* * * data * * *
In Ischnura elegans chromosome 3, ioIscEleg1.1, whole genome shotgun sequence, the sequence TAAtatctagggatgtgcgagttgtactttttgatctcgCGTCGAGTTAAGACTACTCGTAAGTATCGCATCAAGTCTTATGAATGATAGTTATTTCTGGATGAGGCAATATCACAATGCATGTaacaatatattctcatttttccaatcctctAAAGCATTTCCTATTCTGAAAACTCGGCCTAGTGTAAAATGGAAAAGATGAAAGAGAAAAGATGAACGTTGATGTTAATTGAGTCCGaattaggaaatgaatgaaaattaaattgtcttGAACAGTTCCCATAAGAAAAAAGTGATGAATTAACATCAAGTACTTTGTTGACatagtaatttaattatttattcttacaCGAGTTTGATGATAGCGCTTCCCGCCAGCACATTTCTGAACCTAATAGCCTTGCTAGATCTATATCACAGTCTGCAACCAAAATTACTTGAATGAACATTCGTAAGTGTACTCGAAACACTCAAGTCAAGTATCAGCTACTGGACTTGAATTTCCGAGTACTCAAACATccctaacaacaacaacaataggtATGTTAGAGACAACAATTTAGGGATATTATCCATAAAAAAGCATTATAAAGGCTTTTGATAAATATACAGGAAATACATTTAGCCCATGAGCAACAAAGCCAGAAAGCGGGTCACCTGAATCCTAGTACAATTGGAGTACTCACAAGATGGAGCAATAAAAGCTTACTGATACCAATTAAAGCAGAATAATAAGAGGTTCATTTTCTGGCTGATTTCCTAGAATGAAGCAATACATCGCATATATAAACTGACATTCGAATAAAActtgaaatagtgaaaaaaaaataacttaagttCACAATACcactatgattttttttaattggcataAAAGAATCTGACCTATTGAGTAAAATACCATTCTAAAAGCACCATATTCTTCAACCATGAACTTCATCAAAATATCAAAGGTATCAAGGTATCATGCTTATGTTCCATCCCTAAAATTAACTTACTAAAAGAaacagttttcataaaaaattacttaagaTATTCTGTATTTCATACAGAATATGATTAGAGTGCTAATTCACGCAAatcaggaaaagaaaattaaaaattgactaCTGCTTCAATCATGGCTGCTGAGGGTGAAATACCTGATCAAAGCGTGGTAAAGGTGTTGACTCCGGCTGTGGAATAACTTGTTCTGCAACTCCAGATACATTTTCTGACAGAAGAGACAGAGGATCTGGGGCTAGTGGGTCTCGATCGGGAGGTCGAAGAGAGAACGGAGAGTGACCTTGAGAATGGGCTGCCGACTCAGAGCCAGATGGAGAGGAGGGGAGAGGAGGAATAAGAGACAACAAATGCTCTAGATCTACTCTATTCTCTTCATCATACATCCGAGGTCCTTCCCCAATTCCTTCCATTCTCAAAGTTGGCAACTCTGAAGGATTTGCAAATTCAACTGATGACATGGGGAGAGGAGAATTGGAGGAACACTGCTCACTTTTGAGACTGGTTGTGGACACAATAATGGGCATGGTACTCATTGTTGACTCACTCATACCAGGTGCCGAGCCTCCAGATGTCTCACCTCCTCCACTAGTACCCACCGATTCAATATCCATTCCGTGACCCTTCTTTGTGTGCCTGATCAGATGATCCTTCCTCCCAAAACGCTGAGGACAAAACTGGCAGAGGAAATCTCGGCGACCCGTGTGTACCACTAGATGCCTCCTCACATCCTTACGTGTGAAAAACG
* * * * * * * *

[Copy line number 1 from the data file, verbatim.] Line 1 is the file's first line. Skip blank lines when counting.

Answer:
In Ischnura elegans chromosome 3, ioIscEleg1.1, whole genome shotgun sequence, the sequence TAAtatctagggatgtgcgagttgtactttttgatctcgCGTCGAGTTAAGACTACTCGTAAGTATCGCATCAAGTCTTATGAATGATAGTTATTTCTGGATGAGGCAATATCACAATGCATGTaacaatatattctcatttttccaatcctctAAAGCATTTCCTATTCTGAAAACTCGGCCTAGTGTAAAATGGAAAAGATGAAAGAGAAAAGATGAACGTTGATGTTAATTGAGTCCGaattaggaaatgaatgaaaattaaattgtcttGAACAGTTCCCATAAGAAAAAAGTGATGAATTAACATCAAGTACTTTGTTGACatagtaatttaattatttattcttacaCGAGTTTGATGATAGCGCTTCCCGCCAGCACATTTCTGAACCTAATAGCCTTGCTAGATCTATATCACAGTCTGCAACCAAAATTACTTGAATGAACATTCGTAAGTGTACTCGAAACACTCAAGTCAAGTATCAGCTACTGGACTTGAATTTCCGAGTACTCAAACATccctaacaacaacaacaataggtATGTTAGAGACAACAATTTAGGGATATTATCCATAAAAAAGCATTATAAAGGCTTTTGATAAATATACAGGAAATACATTTAGCCCATGAGCAACAAAGCCAGAAAGCGGGTCACCTGAATCCTAGTACAATTGGAGTACTCACAAGATGGAGCAATAAAAGCTTACTGATACCAATTAAAGCAGAATAATAAGAGGTTCATTTTCTGGCTGATTTCCTAGAATGAAGCAATACATCGCATATATAAACTGACATTCGAATAAAActtgaaatagtgaaaaaaaaataacttaagttCACAATACcactatgattttttttaattggcataAAAGAATCTGACCTATTGAGTAAAATACCATTCTAAAAGCACCATATTCTTCAACCATGAACTTCATCAAAATATCAAAGGTATCAAGGTATCATGCTTATGTTCCATCCCTAAAATTAACTTACTAAAAGAaacagttttcataaaaaattacttaagaTATTCTGTATTTCATACAGAATATGATTAGAGTGCTAATTCACGCAAatcaggaaaagaaaattaaaaattgactaCTGCTTCAATCATGGCTGCTGAGGGTGAAATACCTGATCAAAGCGTGGTAAAGGTGTTGACTCCGGCTGTGGAATAACTTGTTCTGCAACTCCAGATACATTTTCTGACAGAAGAGACAGAGGATCTGGGGCTAGTGGGTCTCGATCGGGAGGTCGAAGAGAGAACGGAGAGTGACCTTGAGAATGGGCTGCCGACTCAGAGCCAGATGGAGAGGAGGGGAGAGGAGGAATAAGAGACAACAAATGCTCTAGATCTACTCTATTCTCTTCATCATACATCCGAGGTCCTTCCCCAATTCCTTCCATTCTCAAAGTTGGCAACTCTGAAGGATTTGCAAATTCAACTGATGACATGGGGAGAGGAGAATTGGAGGAACACTGCTCACTTTTGAGACTGGTTGTGGACACAATAATGGGCATGGTACTCATTGTTGACTCACTCATACCAGGTGCCGAGCCTCCAGATGTCTCACCTCCTCCACTAGTACCCACCGATTCAATATCCATTCCGTGACCCTTCTTTGTGTGCCTGATCAGATGATCCTTCCTCCCAAAACGCTGAGGACAAAACTGGCAGAGGAAATCTCGGCGACCCGTGTGTACCACTAGATGCCTCCTCACATCCTTACGTGTGAAAAACG